Do cemeteries fascinate you as much as they do me?
I enjoy walking through graveyards, reading the tombstones and wondering about the stories of the people buried there. There can be a lot of social history packed into simple inscriptions.
You can see family relationships, names being passed along for generations. Reading between the lines you can discover heartache and tragedy, the ravages of war and famine. There is also love and hope on display.
Sometimes you get surprised. I remember walking a forest trail in Wakefield, quebec and coming out into a cemetery. There I discovered the grave for former Canadian Prime Minister Lester Pearson. I knew he was buried there, but hadn’t realized the trail would bring me to the location.
Sometimes you just get surprised by a grave of a famous person. That has happened to me occasionally in Europe.
Then there are surprises like the cemetery I visited recently in Heitersheim.
If I had thought about it, I would have probably figured out that the graves would all be of women. After all, it is beside the castle which for three centuries was the headquarters of the Knights of St. John of Malta, which more recently has housed a convent (among other things). I have seen elderly nuns on the street or on the bus.
Seeing the rows and rows of headstones commemorating the lives of women who had dedicated their lives to serving Christ and his church, I couldn’t help but be impressed. Even though their stories are not revealed by the rows of identical monuments.
It takes a special commitment to dedicate your life to God, to take up holy orders and enter a convent or monastery. Such a life was once esteemed by society, but it seems to me less so these days. To dedicate yourself to the service of God and those around you appears old-fashioned in a world where every person is out for themselves first and foremost.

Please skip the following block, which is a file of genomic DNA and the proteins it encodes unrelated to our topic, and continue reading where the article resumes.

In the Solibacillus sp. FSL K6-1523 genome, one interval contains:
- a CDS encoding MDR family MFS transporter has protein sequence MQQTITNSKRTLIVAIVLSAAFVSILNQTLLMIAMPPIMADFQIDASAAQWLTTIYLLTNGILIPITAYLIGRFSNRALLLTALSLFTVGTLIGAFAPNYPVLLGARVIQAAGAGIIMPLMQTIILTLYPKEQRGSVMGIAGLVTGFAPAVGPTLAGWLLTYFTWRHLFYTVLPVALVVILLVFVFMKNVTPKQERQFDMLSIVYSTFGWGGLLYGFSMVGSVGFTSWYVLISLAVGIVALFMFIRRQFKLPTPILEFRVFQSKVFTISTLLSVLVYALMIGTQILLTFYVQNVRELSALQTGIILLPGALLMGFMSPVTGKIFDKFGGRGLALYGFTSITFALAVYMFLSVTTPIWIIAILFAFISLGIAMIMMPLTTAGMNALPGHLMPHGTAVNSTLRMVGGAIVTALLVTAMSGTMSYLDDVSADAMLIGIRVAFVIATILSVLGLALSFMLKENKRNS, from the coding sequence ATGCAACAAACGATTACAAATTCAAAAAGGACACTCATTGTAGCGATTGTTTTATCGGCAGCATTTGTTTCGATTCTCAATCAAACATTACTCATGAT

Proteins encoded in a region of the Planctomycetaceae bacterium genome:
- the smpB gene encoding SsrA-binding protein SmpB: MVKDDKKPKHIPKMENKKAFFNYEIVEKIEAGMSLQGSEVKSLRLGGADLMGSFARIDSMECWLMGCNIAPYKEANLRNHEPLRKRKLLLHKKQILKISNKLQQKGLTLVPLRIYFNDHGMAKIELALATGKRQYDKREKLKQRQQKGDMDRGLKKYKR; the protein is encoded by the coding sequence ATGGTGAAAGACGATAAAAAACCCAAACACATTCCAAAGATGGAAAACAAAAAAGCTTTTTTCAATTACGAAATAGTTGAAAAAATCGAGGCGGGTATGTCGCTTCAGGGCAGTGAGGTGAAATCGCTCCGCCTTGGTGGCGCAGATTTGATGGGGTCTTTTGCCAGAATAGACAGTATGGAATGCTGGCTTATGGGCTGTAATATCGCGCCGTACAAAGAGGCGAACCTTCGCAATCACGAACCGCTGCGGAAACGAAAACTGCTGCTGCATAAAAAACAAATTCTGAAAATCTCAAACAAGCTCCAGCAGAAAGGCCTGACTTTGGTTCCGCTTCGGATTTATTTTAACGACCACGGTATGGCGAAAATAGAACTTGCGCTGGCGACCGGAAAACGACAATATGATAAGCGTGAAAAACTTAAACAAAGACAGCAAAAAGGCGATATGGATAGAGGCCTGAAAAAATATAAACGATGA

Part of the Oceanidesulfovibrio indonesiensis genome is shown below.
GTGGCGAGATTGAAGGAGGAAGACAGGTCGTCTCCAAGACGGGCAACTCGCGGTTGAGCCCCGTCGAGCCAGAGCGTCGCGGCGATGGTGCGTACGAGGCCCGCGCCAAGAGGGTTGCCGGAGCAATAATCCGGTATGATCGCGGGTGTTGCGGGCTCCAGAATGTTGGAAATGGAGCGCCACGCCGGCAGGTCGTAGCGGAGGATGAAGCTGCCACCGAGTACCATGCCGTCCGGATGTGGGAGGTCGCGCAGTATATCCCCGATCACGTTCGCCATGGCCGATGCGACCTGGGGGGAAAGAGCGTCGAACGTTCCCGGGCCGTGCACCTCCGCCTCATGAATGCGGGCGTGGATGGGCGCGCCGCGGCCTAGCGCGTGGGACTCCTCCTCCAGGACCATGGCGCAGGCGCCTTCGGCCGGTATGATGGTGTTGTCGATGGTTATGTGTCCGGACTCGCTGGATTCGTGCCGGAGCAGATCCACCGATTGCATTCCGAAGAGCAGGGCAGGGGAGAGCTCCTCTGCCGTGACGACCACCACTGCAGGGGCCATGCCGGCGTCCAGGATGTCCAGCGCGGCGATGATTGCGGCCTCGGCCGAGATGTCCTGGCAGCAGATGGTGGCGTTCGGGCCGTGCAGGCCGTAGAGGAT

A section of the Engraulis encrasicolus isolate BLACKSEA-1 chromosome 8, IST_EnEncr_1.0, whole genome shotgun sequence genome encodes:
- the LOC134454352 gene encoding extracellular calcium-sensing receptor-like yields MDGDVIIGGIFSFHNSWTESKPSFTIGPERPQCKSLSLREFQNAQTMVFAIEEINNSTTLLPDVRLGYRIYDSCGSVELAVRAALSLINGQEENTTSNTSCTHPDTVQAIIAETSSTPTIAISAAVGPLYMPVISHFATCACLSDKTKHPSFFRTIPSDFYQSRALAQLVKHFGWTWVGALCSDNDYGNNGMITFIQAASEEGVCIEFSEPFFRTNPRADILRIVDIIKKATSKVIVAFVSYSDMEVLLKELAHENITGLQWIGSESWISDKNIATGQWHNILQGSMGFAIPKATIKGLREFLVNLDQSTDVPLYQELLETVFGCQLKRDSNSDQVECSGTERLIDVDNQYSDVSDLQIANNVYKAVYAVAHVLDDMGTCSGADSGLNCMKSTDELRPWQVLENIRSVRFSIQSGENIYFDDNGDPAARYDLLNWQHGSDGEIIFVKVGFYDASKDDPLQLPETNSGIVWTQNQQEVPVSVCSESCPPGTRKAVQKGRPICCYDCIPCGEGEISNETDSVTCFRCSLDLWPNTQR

The nuns of Heitersheim are dwindling. The convent is being sold, and the graves tell the story. Each year it seems there are more of them, as vocations have dwindled and the nuns are aging.
Looking at the names on the gravestones I was moved by the implications. Here are women who answered God’s call, who gave their lives to service. We don’t see much of that these days.
That expression of faith, once so common, is exceedingly rare. Christians express their faith differently these days. The church is growing worldwide, even as the number of those taking holy orders are shrinking.
A name, birthday and date of death. Not much information to sum up a life.
As I gazed on row upon row of headstones, I found myself wishing for more information. Each of these women lived a life in the service of Jesus Christ, his church and those around them. Some may have lived “ordinary” lives – but I suspect there are many fascinating stories that could be told.
Those women buried here though probably weren’t too concerned with amazing stories of their adventures. In choosing to become nuns they put aside ambition or seeking worldly fame or fortune.
Their reward would be to hear the words “Well done good and faithful servant.” What more could anyone ask?